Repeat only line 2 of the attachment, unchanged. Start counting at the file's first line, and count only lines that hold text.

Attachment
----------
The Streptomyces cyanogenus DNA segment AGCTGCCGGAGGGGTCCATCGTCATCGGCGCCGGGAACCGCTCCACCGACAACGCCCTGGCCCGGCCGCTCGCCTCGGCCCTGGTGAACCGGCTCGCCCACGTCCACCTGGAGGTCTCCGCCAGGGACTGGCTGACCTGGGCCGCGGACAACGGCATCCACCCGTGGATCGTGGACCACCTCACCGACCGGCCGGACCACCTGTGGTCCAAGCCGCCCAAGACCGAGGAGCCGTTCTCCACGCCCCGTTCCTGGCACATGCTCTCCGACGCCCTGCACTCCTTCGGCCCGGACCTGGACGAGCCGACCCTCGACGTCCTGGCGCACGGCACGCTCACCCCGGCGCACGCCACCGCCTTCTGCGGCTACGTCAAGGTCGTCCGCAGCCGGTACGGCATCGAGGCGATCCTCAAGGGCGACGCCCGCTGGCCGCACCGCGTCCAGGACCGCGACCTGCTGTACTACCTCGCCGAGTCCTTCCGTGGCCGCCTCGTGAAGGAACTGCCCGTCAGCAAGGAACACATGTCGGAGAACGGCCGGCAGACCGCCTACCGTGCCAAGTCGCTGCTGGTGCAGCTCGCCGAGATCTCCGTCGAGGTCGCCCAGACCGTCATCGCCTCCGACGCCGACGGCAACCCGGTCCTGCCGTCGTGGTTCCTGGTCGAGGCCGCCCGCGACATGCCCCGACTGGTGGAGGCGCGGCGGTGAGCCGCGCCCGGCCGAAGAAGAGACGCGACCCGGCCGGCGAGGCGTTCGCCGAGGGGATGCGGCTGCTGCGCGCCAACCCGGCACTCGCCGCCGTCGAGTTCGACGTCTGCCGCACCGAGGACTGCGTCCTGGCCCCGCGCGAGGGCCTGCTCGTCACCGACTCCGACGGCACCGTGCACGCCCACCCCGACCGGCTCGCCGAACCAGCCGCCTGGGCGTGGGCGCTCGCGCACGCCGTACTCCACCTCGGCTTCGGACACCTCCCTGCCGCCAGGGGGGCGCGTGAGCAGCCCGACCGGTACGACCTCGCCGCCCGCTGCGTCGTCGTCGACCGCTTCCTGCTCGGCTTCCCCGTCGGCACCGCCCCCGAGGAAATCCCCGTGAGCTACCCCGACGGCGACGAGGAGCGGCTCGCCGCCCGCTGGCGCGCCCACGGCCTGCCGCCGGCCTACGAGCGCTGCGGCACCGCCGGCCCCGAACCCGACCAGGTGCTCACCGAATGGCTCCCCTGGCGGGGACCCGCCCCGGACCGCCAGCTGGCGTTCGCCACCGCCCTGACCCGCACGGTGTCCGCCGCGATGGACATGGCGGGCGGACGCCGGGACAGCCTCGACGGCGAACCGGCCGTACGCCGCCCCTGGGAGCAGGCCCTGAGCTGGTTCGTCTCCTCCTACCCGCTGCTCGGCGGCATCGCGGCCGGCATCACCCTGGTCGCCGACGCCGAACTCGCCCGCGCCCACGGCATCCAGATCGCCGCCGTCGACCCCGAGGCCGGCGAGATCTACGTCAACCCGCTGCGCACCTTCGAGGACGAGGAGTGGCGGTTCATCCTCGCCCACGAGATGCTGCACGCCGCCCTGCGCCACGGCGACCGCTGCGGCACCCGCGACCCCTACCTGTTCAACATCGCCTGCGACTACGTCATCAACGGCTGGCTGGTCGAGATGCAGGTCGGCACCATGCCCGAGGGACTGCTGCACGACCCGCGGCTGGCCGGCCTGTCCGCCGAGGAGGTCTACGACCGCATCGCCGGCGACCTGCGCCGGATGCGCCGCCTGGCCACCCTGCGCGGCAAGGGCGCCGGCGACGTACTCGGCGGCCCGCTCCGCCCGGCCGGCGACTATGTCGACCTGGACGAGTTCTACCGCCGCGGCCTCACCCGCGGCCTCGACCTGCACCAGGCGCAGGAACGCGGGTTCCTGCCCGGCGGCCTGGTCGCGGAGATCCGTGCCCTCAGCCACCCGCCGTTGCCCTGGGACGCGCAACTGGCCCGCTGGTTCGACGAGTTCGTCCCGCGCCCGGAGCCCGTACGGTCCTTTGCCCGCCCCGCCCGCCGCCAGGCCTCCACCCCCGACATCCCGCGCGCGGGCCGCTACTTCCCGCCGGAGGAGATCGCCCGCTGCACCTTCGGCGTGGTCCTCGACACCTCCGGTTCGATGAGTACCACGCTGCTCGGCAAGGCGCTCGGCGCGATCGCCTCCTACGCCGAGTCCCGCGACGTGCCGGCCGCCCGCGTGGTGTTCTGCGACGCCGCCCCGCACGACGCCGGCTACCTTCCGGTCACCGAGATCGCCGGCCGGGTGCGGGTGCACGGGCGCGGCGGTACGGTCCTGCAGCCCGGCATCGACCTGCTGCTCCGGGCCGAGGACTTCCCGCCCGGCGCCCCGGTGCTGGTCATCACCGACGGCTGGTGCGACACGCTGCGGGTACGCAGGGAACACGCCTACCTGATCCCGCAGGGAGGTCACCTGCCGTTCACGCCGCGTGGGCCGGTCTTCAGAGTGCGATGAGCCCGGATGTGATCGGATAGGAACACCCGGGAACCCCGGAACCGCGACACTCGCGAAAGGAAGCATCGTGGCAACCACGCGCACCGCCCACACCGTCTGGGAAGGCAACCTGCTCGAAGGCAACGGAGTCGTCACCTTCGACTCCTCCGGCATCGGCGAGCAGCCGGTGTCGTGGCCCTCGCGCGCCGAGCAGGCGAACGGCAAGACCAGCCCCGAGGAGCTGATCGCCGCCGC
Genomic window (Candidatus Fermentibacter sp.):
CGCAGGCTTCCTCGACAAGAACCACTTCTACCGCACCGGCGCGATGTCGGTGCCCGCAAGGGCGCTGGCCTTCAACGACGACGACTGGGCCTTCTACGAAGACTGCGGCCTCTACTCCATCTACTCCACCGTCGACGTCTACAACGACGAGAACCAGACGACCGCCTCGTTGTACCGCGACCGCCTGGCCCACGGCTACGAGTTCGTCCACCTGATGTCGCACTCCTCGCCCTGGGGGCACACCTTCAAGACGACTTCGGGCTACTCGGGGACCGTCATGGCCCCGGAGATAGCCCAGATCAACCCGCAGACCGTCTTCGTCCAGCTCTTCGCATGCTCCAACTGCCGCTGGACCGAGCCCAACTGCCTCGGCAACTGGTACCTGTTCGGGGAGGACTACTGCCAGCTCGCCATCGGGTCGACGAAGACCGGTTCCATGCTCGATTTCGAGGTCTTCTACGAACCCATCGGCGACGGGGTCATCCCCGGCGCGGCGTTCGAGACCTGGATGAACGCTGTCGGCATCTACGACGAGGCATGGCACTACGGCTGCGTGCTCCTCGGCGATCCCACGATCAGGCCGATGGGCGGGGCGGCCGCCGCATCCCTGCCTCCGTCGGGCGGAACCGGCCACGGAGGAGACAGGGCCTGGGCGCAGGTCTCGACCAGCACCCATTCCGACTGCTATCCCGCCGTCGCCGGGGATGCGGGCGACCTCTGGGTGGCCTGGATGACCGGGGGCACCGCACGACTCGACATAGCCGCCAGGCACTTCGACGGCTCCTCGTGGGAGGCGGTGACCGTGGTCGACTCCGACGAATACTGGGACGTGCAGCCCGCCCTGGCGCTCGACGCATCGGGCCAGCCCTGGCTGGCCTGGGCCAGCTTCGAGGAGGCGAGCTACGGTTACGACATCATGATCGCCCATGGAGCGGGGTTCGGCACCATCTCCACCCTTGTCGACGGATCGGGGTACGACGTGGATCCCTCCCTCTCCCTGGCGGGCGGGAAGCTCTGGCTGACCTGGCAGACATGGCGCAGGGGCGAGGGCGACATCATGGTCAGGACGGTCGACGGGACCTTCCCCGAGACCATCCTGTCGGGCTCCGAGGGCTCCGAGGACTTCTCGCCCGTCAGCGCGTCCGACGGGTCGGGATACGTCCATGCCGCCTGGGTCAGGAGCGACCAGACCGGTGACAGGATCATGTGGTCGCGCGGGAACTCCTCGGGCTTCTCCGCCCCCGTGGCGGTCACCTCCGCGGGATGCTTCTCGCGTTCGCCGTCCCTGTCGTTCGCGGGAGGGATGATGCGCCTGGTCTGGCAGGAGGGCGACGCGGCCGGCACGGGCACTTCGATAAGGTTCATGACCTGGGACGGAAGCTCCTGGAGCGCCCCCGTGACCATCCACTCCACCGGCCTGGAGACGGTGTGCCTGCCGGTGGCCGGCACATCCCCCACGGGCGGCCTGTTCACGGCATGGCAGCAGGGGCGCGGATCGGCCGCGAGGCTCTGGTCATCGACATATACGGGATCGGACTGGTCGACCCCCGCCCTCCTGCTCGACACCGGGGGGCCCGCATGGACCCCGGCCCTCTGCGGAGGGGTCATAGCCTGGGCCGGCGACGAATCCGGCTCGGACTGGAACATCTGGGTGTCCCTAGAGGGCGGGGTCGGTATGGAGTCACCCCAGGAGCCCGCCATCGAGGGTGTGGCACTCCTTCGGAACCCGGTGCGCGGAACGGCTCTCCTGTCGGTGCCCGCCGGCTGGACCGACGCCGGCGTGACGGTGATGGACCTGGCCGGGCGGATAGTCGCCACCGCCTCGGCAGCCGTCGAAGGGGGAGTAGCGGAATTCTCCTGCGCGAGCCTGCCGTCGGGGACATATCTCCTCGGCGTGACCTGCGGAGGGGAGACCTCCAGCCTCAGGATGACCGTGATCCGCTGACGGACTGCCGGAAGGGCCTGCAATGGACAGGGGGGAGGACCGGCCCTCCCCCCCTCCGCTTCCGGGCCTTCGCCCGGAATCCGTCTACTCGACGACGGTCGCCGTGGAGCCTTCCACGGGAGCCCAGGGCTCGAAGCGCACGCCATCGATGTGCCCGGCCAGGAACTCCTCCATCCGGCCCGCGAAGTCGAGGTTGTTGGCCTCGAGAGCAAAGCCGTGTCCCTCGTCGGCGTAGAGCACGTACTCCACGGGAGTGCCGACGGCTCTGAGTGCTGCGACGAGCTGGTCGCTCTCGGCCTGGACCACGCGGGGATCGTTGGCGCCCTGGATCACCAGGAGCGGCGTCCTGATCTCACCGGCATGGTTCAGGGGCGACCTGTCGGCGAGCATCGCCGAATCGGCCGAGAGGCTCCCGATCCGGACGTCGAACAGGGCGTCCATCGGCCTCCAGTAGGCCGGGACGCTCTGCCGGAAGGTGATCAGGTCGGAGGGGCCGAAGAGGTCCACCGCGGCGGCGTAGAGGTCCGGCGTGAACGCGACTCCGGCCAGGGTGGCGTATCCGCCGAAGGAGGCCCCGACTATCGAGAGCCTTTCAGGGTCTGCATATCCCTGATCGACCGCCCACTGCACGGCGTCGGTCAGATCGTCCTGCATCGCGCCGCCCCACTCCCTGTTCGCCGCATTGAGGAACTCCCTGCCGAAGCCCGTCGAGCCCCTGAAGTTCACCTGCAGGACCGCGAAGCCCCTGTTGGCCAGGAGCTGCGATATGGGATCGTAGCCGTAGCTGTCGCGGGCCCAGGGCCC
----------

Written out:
Genomic window (Candidatus Fermentibacter sp.):